Microsoft details how to build apps with Windows Ink

The average PC user still uses pen and paper on a regular basis. According to statistics provided by Microsoft in a recent blog post about coding with Windows Ink, 72% of users surveyed depended on the traditional writing media for at least over an hour per day. Meanwhile, a significant 32% still used pen and paper for over three hours per day. The traditional means of human writing are found to be a more productive and personal communication.

Digital pens and tablet PCs have broken the barrier of the industry with powerful opportunities for human interaction to come to life through virtual media. Spearheading Microsoft’s renewed commitment to inking, the upcoming Windows 10 Anniversary Update will dive deeper into the abilities of digital inking with the introduction of Windows Ink.

Windows Ink is a family of user experiences, platform advances, and hardware capabilities for the next generation of computers. The new Windows Ink Workspace aspires to be a more readily available application and will be accessible through the taskbar at all times. The Workspace will make all of the pen’s tools readily available on command with a nearly effortless setup. Users will be able to simply click the pen’s button to get started.

Pen and Touch At the Tip of Your Fingers

The Windows Ink Workspace highlights three specific applications: Sketchpad, Sticky Notes, and Screen Sketch.

With Sticky Notes, the pen will make jotting notes down or making a quick sketch a breeze. The notes are integrated with Cortana across all devices allowing for a seamless experience, and the application will automatically recognize handwriting and convert it to a powerful digital tool. For example, writing a flight number will prompt Bing to keep you up to date with the flight’s status, a grocery list will be turned into a smart list that is easier to manage, and jotting down an address will bring up a map to the location.

Screen Sketch

Share your screen and images instantly by double clicking with the pen’s button.

Screen Sketch will allow an overlay drawing over the current screen’s content despite what’s on it. Users can even draw and sketch over a video as it plays in the background. Want to share that funny sketch or a quick note to your friends on Facebook and Twitter? The Screen Sketch application allows the user to double click the pen button to send it quickly and easily without interrupting your current progress.

It’s with Sketchpad, however, that the Windows Ink Workspace interface truly shines. Introducing a simultaneous pen and touch, users will now have the option by default to utilize their non-dominant hand to maneuver the interface at the same time as using the pen. Users will be able to drag and drop a built-in digital ruler to make drawing straight lines, making charts, and cleaning up lines much easier. This will be the space to create, doodle, and get ideas down in an efficient manner with all the personality of hand-drawn capabilities.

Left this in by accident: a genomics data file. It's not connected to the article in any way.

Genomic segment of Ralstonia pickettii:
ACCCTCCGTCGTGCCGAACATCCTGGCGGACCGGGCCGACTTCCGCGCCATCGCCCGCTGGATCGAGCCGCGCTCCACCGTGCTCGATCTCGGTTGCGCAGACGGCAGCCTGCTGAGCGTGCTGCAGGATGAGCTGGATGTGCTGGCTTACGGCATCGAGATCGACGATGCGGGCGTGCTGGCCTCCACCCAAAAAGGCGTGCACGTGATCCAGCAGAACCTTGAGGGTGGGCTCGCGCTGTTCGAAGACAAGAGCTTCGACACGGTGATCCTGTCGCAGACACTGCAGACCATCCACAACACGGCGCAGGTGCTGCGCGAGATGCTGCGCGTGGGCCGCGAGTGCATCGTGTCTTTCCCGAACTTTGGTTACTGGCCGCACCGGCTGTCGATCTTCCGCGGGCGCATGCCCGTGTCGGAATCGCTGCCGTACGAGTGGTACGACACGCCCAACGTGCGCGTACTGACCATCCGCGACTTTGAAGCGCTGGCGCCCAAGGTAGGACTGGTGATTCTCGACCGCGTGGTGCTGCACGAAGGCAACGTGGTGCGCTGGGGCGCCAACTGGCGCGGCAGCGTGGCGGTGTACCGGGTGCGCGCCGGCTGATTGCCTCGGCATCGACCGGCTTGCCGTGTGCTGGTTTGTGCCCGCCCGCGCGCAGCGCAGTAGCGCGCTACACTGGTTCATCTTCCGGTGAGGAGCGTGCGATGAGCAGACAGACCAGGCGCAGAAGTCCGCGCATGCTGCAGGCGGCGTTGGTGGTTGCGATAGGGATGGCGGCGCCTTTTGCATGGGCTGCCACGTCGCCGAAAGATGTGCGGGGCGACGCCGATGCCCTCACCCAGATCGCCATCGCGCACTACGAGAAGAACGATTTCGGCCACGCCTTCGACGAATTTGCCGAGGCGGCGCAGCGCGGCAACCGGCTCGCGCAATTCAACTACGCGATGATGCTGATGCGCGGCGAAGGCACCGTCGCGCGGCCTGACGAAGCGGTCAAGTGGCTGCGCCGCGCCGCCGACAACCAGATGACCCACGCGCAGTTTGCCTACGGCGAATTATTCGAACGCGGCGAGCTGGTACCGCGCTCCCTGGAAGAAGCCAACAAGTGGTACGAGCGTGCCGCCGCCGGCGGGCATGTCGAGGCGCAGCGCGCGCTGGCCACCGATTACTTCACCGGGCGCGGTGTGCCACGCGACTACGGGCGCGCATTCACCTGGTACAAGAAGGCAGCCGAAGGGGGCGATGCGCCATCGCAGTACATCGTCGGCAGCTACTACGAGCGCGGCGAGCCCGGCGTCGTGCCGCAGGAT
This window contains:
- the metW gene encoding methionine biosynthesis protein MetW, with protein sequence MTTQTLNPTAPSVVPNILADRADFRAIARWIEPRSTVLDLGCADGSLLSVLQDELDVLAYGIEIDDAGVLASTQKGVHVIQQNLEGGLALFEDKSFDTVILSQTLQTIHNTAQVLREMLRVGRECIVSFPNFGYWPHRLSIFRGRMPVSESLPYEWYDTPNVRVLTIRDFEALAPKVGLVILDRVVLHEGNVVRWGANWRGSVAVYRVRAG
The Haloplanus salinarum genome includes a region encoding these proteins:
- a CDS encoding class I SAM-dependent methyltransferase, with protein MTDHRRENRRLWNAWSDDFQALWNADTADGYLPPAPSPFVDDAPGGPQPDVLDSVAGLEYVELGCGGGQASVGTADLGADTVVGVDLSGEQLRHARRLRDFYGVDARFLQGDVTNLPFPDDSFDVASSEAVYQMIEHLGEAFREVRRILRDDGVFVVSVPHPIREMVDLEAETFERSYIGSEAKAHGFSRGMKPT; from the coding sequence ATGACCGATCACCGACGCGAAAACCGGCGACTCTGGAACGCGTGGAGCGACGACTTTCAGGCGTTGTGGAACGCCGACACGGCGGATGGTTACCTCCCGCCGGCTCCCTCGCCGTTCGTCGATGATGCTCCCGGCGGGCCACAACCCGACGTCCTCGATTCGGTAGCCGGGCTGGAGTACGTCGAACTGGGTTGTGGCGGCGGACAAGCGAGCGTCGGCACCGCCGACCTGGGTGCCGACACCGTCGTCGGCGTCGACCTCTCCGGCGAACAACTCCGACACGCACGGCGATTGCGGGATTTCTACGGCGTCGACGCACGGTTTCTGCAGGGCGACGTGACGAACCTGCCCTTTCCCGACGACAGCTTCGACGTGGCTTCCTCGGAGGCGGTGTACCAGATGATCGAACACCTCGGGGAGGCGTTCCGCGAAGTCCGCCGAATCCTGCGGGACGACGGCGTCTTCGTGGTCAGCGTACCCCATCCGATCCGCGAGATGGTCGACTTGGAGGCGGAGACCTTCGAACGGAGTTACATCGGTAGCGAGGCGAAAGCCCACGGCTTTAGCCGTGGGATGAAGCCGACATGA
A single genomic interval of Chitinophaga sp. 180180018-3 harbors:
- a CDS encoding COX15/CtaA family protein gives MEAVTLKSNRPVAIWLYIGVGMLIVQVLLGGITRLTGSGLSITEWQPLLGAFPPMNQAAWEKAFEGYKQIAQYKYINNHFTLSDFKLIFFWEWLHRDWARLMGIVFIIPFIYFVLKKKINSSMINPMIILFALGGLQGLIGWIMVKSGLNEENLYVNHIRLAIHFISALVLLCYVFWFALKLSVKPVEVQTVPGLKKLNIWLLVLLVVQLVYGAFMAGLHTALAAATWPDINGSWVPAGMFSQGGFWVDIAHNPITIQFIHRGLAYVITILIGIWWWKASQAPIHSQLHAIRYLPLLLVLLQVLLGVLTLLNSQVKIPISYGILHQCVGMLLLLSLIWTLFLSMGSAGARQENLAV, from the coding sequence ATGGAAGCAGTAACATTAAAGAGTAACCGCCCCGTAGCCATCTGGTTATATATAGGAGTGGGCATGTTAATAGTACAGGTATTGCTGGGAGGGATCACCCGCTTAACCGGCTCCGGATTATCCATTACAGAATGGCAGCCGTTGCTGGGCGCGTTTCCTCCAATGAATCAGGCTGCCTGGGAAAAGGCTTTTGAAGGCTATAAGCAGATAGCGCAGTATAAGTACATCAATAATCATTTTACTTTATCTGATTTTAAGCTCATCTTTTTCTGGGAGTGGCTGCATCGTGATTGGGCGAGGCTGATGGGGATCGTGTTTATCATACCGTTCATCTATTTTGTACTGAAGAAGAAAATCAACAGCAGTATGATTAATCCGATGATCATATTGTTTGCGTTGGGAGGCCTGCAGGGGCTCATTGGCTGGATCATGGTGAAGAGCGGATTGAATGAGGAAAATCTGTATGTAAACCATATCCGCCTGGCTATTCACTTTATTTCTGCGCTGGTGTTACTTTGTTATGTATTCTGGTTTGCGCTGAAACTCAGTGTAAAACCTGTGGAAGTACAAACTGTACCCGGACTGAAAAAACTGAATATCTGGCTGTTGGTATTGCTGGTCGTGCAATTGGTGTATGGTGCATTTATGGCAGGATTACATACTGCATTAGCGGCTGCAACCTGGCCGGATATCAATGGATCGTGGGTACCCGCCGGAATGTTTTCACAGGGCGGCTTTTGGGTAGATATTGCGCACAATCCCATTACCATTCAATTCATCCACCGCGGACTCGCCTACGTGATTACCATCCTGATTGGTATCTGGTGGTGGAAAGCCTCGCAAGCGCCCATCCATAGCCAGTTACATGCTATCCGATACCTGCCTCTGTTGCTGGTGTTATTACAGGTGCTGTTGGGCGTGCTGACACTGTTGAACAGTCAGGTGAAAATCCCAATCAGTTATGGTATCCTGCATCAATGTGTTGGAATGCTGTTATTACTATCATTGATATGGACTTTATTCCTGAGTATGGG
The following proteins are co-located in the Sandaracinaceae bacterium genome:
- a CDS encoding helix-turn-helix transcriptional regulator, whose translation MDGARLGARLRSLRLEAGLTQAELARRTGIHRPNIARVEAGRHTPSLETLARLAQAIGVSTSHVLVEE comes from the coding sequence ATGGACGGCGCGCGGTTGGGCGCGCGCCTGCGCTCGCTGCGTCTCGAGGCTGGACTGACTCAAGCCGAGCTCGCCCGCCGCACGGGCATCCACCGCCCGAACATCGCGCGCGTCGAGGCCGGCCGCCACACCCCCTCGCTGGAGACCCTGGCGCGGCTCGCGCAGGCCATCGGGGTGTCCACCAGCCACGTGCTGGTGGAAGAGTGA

Beyond the featured applications, Microsoft has added a curated list of suggested apps as well as a dedicated link to all pen apps on hand. To up the ante, a recently used and favorites list will make it easier to find the apps you just can’t live without.

Sketchpad isn’t the only application that will integrate with the new simultaneous pen and touch. Microsoft’s Office and OneNote will showcase Windows Ink with features such as shapes, rulers, new pen types, easier means of revising and editing, and math recognition. Maps will be allowing a user to draw a route or landmark for personal use or sharing.

Sketchpad

Using the simultaneous pen and touch gives users more freedom to create.

A Simpler Way to Integrate

Microsoft is trying to make it as easy as possible for developers to master the tools with two new building blocks for the Direct Ink platform in Windows 10. Third-party developers such as Adobe will be adopting the technology with a new responsive blob brush and stencil tools that can be manipulated with the non-dominant hand.

With InkCanvas, a single line of code will enable using inking in the developer’s app with a canvas or overlay that users can write on. For example:

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<InkCanvas x:Name=“myInkCanvas”></InkCanvas>

Similarly, the InkToolbar is an XAML control that will allow for consistent inking across multiple apps. The simple design offers three brush types, common color picker, width picker, eraser tool, and the ruler tool. The developer can then edit the default keybindings, buttons, options, and color schemes to their liking. More information on the InkToolbar will be released later. More customization and flexibility will become available to developers via the InkPresenter with more information coming in the future as well.

Microsoft expects a larger catalog of applications developed and integrating over the course of the year.

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Example of a Windows Ink control

The Future of Pen Devices

This is just the beginning. Windows Ink will provide the opportunity for licensing the Microsoft Pen Protocol to hardware manufacturers worldwide, bringing bring together turnkey solutions for high quality, affordable, and interoperable devices. Wacom has already begun building pens that are compatible with a broad variety of currently available PCs, but are also expected to join a wave of newly integrated devices that are expected to reach market during the holiday season of 2016.

The Windows Ink Workspace will bridge the personal experience of handwriting to digital tools with ease this summer. Keep tuned to WinBeta as Microsoft continues its progress towards the release of the Windows 10 Anniversary update.

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